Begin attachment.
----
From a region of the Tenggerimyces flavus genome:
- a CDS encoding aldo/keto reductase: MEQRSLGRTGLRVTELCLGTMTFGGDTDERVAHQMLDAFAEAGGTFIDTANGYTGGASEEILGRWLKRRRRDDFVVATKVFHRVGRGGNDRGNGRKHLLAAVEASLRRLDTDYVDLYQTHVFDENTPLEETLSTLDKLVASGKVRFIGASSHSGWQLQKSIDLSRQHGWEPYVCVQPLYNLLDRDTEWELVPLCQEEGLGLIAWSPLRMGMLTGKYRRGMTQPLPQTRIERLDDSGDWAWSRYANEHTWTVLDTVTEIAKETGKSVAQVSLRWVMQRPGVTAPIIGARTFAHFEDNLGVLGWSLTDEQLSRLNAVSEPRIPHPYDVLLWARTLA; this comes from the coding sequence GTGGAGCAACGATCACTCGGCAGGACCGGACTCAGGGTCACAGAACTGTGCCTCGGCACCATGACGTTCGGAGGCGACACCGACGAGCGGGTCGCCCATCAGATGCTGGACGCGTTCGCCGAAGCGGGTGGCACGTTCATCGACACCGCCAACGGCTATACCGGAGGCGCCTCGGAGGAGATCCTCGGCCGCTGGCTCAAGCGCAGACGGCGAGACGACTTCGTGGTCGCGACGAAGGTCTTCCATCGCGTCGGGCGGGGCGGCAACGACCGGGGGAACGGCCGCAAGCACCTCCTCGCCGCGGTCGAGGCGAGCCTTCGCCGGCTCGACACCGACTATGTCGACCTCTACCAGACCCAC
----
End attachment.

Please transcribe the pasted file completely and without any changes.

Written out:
From a region of the Tenggerimyces flavus genome:
- a CDS encoding aldo/keto reductase: MEQRSLGRTGLRVTELCLGTMTFGGDTDERVAHQMLDAFAEAGGTFIDTANGYTGGASEEILGRWLKRRRRDDFVVATKVFHRVGRGGNDRGNGRKHLLAAVEASLRRLDTDYVDLYQTHVFDENTPLEETLSTLDKLVASGKVRFIGASSHSGWQLQKSIDLSRQHGWEPYVCVQPLYNLLDRDTEWELVPLCQEEGLGLIAWSPLRMGMLTGKYRRGMTQPLPQTRIERLDDSGDWAWSRYANEHTWTVLDTVTEIAKETGKSVAQVSLRWVMQRPGVTAPIIGARTFAHFEDNLGVLGWSLTDEQLSRLNAVSEPRIPHPYDVLLWARTLA; this comes from the coding sequence GTGGAGCAACGATCACTCGGCAGGACCGGACTCAGGGTCACAGAACTGTGCCTCGGCACCATGACGTTCGGAGGCGACACCGACGAGCGGGTCGCCCATCAGATGCTGGACGCGTTCGCCGAAGCGGGTGGCACGTTCATCGACACCGCCAACGGCTATACCGGAGGCGCCTCGGAGGAGATCCTCGGCCGCTGGCTCAAGCGCAGACGGCGAGACGACTTCGTGGTCGCGACGAAGGTCTTCCATCGCGTCGGGCGGGGCGGCAACGACCGGGGGAACGGCCGCAAGCACCTCCTCGCCGCGGTCGAGGCGAGCCTTCGCCGGCTCGACACCGACTATGTCGACCTCTACCAGACCCAC